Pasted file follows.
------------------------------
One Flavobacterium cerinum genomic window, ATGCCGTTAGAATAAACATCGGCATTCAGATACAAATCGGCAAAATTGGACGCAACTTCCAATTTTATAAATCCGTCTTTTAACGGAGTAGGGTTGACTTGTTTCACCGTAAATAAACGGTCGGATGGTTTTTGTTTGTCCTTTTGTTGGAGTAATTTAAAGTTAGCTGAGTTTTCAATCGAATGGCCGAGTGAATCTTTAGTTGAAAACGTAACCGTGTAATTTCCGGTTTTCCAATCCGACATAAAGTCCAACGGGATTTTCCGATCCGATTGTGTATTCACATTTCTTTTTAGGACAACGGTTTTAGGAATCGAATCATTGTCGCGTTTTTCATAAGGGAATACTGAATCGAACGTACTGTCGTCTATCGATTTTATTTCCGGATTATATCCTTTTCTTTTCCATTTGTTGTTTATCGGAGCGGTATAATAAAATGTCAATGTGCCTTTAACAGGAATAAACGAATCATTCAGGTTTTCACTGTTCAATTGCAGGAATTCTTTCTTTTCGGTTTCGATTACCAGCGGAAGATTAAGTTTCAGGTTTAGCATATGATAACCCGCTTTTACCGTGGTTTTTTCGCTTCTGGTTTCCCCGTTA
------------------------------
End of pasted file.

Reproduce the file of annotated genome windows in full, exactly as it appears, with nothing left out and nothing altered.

One Flavobacterium cerinum genomic window, ATGCCGTTAGAATAAACATCGGCATTCAGATACAAATCGGCAAAATTGGACGCAACTTCCAATTTTATAAATCCGTCTTTTAACGGAGTAGGGTTGACTTGTTTCACCGTAAATAAACGGTCGGATGGTTTTTGTTTGTCCTTTTGTTGGAGTAATTTAAAGTTAGCTGAGTTTTCAATCGAATGGCCGAGTGAATCTTTAGTTGAAAACGTAACCGTGTAATTTCCGGTTTTCCAATCCGACATAAAGTCCAACGGGATTTTCCGATCCGATTGTGTATTCACATTTCTTTTTAGGACAACGGTTTTAGGAATCGAATCATTGTCGCGTTTTTCATAAGGGAATACTGAATCGAACGTACTGTCGTCTATCGATTTTATTTCCGGATTATATCCTTTTCTTTTCCATTTGTTGTTTATCGGAGCGGTATAATAAAATGTCAATGTGCCTTTAACAGGAATAAACGAATCATTCAGGTTTTCACTGTTCAATTGCAGGAATTCTTTCTTTTCGGTTTCGATTACCAGCGGAAGATTAAGTTTCAGGTTTAGCATATGATAACCCGCTTTTACCGTGGTTTTTTCGCTTCTGGTTTCCCCGTTA